Diverse Panel Shares Management Techniques & Practices at Commodity Classic

Two of the nation’s largest corn growers, David Hula from Charles City, Virginia, and Randy Dowdy from Valdosta, Georgia were in the audience Thursday at the 2017 Commodity Classic in San Antonio listening to a panel of growers from Arkansas, Texas, Illinois, and Oklahoma speaking to a packed house about some of their management techniques and practices. SFN’s Rhonda Garrison was there, too.


David Hula:

“Well, I think that it just reinforces the importance of getting things done right and how we evaluate products. It’s the relationships. You’ve got to learn from other people. Being part of a panel, or just watching a panel, you get to see how other folks realize and evaluate stuff. Then you get to share ideas. I think all of those are important.”

Rhonda: What was something that you may have heard, that you maybe haven’t given a lot of thought to before?

David: “They talked about the hormones. You know everybody’s evaluating those in a different kind of way. So they were talking about some products there. We kind’ve have to learn from each other.”

Rhonda: Randy, of course we talked to you about 6 weeks ago in Raleigh. Did you hear anything today that you maybe haven’t thought about before, or would like to try?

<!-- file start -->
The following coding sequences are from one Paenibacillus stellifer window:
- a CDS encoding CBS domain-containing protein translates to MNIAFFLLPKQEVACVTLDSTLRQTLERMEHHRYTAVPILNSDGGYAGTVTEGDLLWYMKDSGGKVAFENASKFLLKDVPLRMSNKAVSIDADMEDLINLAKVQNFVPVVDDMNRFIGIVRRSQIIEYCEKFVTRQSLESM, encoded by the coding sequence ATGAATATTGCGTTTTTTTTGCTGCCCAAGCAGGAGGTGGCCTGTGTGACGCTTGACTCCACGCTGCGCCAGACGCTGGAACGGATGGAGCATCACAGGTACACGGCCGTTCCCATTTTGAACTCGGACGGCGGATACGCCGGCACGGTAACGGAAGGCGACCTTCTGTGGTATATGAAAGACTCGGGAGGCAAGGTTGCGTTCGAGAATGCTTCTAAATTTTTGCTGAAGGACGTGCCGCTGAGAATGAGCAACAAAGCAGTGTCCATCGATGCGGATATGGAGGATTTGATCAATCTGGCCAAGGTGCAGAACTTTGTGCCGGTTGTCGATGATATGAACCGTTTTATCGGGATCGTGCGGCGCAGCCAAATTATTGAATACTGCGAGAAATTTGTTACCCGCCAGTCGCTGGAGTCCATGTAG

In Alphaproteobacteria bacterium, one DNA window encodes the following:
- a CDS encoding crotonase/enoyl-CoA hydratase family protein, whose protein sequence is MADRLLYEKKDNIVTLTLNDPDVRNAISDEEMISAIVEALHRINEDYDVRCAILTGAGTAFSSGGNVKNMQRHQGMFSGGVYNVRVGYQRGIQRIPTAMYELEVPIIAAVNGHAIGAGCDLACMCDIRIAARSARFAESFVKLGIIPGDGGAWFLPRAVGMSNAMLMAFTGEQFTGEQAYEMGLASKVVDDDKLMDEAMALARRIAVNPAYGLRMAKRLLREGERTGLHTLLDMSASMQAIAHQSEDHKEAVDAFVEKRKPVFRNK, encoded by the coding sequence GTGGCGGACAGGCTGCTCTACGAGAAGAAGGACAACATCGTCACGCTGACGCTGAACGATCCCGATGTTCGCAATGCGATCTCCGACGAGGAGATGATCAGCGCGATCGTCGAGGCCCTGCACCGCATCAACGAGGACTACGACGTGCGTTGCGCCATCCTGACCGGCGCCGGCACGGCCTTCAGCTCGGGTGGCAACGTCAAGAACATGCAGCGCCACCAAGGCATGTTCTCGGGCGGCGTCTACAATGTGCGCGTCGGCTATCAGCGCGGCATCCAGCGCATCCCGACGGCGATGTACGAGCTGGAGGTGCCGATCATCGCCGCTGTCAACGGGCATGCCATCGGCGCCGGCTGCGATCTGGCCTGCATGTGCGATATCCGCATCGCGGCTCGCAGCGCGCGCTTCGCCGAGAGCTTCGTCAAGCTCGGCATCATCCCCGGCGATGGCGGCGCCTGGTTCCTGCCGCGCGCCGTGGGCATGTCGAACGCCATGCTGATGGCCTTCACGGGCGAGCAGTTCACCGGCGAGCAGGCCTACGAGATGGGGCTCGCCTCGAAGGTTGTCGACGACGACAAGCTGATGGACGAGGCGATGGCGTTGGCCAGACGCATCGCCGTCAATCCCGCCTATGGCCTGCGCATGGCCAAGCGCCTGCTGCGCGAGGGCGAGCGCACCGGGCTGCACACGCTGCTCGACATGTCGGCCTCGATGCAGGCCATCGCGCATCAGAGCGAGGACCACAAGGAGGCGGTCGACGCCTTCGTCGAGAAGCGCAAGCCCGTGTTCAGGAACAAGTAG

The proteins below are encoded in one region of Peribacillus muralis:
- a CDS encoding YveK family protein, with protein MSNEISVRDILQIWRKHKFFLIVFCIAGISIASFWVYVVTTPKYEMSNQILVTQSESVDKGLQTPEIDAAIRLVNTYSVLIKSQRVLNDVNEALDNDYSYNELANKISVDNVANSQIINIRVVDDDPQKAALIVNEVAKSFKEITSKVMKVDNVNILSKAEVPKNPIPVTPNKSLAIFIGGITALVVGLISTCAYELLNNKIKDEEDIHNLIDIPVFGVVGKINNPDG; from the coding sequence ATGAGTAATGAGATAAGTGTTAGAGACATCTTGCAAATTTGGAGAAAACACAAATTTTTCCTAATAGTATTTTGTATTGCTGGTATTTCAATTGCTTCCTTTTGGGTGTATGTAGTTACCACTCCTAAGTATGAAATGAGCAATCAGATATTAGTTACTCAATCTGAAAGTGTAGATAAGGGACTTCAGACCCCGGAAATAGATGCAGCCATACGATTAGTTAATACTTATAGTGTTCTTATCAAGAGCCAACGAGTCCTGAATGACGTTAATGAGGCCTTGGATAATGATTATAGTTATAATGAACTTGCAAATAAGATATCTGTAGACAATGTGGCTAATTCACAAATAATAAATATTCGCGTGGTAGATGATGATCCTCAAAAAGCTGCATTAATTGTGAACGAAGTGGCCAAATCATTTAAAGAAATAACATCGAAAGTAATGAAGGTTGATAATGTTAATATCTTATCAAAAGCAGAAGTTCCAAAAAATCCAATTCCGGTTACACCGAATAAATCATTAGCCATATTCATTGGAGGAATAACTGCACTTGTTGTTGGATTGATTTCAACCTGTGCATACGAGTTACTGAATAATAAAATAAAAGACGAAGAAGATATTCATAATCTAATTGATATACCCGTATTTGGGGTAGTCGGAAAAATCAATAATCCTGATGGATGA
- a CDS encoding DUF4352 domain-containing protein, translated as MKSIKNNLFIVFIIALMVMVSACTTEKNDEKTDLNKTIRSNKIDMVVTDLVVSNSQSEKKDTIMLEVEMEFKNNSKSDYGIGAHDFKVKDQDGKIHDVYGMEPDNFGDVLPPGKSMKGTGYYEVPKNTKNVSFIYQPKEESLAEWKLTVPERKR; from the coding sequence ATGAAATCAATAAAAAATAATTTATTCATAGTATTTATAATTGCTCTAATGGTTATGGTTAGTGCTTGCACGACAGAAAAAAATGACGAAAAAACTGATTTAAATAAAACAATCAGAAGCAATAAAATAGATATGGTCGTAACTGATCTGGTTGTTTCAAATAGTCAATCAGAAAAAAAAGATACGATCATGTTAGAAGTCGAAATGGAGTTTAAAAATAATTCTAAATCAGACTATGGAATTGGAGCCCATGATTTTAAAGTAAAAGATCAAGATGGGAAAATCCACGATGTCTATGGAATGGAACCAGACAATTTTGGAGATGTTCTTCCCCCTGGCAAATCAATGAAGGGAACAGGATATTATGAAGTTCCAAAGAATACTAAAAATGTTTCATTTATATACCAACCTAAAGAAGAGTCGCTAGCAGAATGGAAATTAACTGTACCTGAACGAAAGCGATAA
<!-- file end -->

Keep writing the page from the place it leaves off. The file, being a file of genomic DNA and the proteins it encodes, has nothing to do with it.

Randy: I really didn’t learn anything that he hadn’t already been doing. But we did get some reinforcement from the fact that different people from different parts of the country are doing some of the same things that we are doing. So, that’s always a good sign that we tested it, we know that it works when we do things repeatedly on our farm. But it’s always nice to hear that other guys are doing some of the practices.

Rhonda: Both of you gentleman are from the east coast. And none of the people on the panel were. Did you  find that kind’ve interesting that you’ll do the same thing.

Randy: Well, I understood why they had those guys up here. They have been speaking for them for a while. It just goes to show that there’s some great potential in the mid-south, and the delta and the mid-west are making some good yields. Those guys need recognition. We get our fair share. Those guys need to have the opportunity. It’s always good to collaborate with them, build relationships, and have a good time doing it.

Rhonda: David, just one last question. Did you learn something maybe from the mid-westerners that you might like to take back to the east coast?

David: Well we are always trying to learn more. But like Randy said, a lot of the technologies that they introduced, we’ve been exposed to it in the past. It’s just kind’ve hard to come up with new ideas.

Southern Farm Network’s Rhonda Garrison from the 2017 Commodity Classic in San Antonio.

A native of the Texas Panhandle, Rhonda was born and raised on a cotton farm where she saw cotton farming evolve from ditch irrigation to center pivot irrigation and harvest trailers to modules. After graduating from Texas Tech University, she got her start in radio with KGNC News Talk 710 in Amarillo, Texas.